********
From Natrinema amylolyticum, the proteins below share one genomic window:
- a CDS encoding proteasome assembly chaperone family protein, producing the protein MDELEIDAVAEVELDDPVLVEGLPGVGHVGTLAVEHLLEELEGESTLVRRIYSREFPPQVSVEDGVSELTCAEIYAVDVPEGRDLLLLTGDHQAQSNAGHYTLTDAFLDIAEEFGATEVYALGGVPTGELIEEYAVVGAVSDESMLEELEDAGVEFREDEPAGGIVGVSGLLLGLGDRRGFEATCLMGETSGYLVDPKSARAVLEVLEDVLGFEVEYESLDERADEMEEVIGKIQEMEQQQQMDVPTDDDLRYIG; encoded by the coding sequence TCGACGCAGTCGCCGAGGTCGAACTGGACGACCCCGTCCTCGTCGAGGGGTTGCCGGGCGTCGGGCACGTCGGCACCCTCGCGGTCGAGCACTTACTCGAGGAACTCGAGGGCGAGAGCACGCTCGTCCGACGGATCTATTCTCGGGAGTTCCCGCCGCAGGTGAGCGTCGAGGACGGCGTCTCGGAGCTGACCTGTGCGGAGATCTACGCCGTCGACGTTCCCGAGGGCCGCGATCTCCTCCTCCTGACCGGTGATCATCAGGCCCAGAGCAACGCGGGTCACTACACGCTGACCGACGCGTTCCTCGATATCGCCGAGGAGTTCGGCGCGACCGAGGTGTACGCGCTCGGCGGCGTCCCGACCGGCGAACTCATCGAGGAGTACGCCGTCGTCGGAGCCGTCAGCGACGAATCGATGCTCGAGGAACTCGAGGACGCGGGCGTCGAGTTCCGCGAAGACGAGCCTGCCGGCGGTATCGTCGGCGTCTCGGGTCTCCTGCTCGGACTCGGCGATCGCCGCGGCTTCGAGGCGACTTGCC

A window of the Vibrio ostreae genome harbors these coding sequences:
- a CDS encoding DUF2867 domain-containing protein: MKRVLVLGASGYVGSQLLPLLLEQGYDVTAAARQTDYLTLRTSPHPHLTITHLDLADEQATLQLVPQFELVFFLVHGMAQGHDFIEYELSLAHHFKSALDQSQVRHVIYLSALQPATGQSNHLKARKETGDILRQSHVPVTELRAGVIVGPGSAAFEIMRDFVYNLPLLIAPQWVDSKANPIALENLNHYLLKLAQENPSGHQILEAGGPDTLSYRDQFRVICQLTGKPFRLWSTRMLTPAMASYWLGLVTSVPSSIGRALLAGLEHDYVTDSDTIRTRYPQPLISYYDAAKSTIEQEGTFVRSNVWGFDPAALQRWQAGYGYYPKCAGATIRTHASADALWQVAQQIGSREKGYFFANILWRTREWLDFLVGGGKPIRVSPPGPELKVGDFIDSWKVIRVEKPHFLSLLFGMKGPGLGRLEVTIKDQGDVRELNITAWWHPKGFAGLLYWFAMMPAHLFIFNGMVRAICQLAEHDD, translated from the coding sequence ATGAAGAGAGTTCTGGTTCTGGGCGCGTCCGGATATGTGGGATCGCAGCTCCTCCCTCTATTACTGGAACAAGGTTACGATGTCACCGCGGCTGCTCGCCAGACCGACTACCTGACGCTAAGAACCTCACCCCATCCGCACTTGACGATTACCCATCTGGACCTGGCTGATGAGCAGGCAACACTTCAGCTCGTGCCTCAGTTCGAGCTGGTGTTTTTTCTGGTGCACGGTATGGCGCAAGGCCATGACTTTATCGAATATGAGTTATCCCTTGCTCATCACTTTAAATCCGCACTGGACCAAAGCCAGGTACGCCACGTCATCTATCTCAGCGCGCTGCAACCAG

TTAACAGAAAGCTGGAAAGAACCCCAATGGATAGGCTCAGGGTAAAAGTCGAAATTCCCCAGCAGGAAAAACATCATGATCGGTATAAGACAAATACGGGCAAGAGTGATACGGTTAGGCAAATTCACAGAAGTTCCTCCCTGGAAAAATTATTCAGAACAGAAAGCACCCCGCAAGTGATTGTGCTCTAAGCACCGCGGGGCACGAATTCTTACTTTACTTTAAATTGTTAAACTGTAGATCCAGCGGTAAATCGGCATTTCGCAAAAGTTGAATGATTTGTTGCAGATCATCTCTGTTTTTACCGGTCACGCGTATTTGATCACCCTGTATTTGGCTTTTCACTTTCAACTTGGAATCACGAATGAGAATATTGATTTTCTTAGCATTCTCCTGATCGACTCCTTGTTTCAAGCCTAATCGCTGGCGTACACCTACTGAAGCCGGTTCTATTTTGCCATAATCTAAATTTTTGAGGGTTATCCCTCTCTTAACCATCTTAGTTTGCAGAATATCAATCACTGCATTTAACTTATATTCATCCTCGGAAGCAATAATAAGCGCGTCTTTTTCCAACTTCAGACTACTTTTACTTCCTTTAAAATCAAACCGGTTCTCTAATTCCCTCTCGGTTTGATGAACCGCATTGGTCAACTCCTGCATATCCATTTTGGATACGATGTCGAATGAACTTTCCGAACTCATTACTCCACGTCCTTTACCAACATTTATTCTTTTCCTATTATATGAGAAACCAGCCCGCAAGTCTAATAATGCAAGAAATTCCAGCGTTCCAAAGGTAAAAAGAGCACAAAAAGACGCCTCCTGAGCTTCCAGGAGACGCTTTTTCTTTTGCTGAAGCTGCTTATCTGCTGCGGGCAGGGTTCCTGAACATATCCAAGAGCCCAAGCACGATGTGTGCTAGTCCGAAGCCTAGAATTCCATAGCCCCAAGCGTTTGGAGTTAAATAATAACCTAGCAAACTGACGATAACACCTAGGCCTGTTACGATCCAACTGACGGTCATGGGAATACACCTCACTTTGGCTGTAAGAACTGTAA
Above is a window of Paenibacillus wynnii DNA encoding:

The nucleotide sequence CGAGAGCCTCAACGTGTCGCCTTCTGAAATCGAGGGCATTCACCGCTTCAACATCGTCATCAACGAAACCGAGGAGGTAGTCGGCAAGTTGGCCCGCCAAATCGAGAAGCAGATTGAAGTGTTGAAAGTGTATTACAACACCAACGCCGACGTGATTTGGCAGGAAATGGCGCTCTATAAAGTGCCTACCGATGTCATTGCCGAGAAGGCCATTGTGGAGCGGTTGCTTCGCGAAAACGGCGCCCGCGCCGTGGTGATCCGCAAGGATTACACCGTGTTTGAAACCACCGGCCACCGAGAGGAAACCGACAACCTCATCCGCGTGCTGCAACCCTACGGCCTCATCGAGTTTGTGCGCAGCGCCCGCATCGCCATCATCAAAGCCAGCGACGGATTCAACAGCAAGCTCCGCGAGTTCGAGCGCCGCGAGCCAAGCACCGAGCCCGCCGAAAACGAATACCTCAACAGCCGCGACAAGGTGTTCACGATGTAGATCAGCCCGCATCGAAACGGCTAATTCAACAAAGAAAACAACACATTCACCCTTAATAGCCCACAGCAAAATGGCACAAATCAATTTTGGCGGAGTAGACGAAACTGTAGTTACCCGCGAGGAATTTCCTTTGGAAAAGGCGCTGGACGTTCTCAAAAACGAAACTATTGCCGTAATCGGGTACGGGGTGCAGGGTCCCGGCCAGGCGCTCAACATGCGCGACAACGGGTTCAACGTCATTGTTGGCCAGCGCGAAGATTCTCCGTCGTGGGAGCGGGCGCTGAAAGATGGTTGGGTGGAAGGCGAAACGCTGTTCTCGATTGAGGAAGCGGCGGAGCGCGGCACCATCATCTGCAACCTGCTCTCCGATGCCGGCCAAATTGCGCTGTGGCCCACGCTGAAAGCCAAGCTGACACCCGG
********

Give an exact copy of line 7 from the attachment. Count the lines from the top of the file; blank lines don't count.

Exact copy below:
The nucleotide sequence CGAGAGCCTCAACGTGTCGCCTTCTGAAATCGAGGGCATTCACCGCTTCAACATCGTCATCAACGAAACCGAGGAGGTAGTCGGCAAGTTGGCCCGCCAAATCGAGAAGCAGATTGAAGTGTTGAAAGTGTATTACAACACCAACGCCGACGTGATTTGGCAGGAAATGGCGCTCTATAAAGTGCCTACCGATGTCATTGCCGAGAAGGCCATTGTGGAGCGGTTGCTTCGCGAAAACGGCGCCCGCGCCGTGGTGATCCGCAAGGATTACACCGTGTTTGAAACCACCGGCCACCGAGAGGAAACCGACAACCTCATCCGCGTGCTGCAACCCTACGGCCTCATCGAGTTTGTGCGCAGCGCCCGCATCGCCATCATCAAAGCCAGCGACGGATTCAACAGCAAGCTCCGCGAGTTCGAGCGCCGCGAGCCAAGCACCGAGCCCGCCGAAAACGAATACCTCAACAGCCGCGACAAGGTGTTCACGATGTAGATCAGCCCGCATCGAAACGGCTAATTCAACAAAGAAAACAACACATTCACCCTTAATAGCCCACAGCAAAATGGCACAAATCAATTTTGGCGGAGTAGACGAAACTGTAGTTACCCGCGAGGAATTTCCTTTGGAAAAGGCGCTGGACGTTCTCAAAAACGAAACTATTGCCGTAATCGGGTACGGGGTGCAGGGTCCCGGCCAGGCGCTCAACATGCGCGACAACGGGTTCAACGTCATTGTTGGCCAGCGCGAAGATTCTCCGTCGTGGGAGCGGGCGCTGAAAGATGGTTGGGTGGAAGGCGAAACGCTGTTCTCGATTGAGGAAGCGGCGGAGCGCGGCACCATCATCTGCAACCTGCTCTCCGATGCCGGCCAAATTGCGCTGTGGCCCACGCTGAAAGCCAAGCTGACACCCGG